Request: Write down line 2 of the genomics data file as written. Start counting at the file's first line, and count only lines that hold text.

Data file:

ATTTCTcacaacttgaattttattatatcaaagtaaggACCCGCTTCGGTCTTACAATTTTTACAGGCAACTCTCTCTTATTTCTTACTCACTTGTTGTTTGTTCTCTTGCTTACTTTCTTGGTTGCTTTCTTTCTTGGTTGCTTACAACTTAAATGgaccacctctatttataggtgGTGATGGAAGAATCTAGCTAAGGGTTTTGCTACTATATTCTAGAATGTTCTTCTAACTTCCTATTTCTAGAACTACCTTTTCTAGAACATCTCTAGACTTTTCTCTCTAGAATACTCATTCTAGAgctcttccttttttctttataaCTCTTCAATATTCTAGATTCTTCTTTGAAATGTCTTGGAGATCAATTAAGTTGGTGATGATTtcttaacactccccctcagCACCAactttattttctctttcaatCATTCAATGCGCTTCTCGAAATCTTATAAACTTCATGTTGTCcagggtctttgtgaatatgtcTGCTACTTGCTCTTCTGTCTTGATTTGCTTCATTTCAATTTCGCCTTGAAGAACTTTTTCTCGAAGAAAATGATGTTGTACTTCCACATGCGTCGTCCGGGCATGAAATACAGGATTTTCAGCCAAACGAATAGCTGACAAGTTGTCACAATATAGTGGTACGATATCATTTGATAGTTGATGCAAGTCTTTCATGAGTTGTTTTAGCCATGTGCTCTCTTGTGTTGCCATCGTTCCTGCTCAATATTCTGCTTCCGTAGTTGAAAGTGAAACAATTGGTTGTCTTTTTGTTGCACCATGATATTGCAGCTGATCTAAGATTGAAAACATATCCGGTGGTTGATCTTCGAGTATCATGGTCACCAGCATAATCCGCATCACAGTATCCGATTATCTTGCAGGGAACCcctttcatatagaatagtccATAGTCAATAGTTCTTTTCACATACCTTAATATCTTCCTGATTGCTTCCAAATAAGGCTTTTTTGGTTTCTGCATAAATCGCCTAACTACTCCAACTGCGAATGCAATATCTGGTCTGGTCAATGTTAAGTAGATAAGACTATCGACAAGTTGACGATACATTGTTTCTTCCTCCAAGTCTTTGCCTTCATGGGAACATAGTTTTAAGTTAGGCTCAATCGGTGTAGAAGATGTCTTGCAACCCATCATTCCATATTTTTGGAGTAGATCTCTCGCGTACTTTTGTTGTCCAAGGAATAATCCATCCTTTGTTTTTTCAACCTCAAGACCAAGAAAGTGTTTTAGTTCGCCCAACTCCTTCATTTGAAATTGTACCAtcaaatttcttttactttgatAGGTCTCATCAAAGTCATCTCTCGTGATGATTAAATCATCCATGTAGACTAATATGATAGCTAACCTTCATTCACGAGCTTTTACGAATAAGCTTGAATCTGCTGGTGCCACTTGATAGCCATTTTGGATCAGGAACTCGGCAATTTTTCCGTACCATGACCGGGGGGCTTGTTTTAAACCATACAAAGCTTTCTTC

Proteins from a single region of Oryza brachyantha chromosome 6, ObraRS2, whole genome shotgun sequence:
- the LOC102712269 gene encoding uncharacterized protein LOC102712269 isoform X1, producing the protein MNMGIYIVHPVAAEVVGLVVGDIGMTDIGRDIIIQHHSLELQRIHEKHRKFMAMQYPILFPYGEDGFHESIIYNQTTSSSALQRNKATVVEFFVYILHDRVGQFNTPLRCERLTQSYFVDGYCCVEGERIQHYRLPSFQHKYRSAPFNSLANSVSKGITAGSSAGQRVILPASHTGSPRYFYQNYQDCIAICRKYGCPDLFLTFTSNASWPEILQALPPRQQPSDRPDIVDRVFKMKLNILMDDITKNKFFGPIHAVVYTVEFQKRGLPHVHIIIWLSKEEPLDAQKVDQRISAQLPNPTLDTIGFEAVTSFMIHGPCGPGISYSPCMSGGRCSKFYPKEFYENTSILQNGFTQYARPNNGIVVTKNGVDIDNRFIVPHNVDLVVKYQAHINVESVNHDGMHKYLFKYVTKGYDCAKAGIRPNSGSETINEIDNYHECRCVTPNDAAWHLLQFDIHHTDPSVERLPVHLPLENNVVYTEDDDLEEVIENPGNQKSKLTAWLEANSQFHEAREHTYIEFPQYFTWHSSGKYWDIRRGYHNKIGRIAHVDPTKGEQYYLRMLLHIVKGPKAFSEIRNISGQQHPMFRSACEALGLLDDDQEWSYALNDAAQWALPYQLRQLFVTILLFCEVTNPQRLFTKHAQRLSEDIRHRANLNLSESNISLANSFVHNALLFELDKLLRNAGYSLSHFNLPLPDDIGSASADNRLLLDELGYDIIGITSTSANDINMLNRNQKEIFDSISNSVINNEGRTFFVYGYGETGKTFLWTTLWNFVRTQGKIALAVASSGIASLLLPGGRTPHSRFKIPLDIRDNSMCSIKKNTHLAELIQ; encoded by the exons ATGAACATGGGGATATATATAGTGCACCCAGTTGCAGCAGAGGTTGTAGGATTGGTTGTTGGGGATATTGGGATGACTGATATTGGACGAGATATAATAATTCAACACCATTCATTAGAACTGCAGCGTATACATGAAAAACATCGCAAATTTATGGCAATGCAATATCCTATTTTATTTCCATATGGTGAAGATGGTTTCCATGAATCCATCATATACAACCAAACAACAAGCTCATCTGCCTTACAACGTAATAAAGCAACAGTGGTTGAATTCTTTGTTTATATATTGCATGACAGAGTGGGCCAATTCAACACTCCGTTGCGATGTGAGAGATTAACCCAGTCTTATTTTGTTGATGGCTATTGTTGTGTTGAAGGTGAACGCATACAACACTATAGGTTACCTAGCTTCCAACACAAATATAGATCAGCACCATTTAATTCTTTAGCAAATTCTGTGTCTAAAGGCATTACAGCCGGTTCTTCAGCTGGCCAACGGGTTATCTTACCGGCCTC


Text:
Proteins from a single region of Oryza brachyantha chromosome 6, ObraRS2, whole genome shotgun sequence: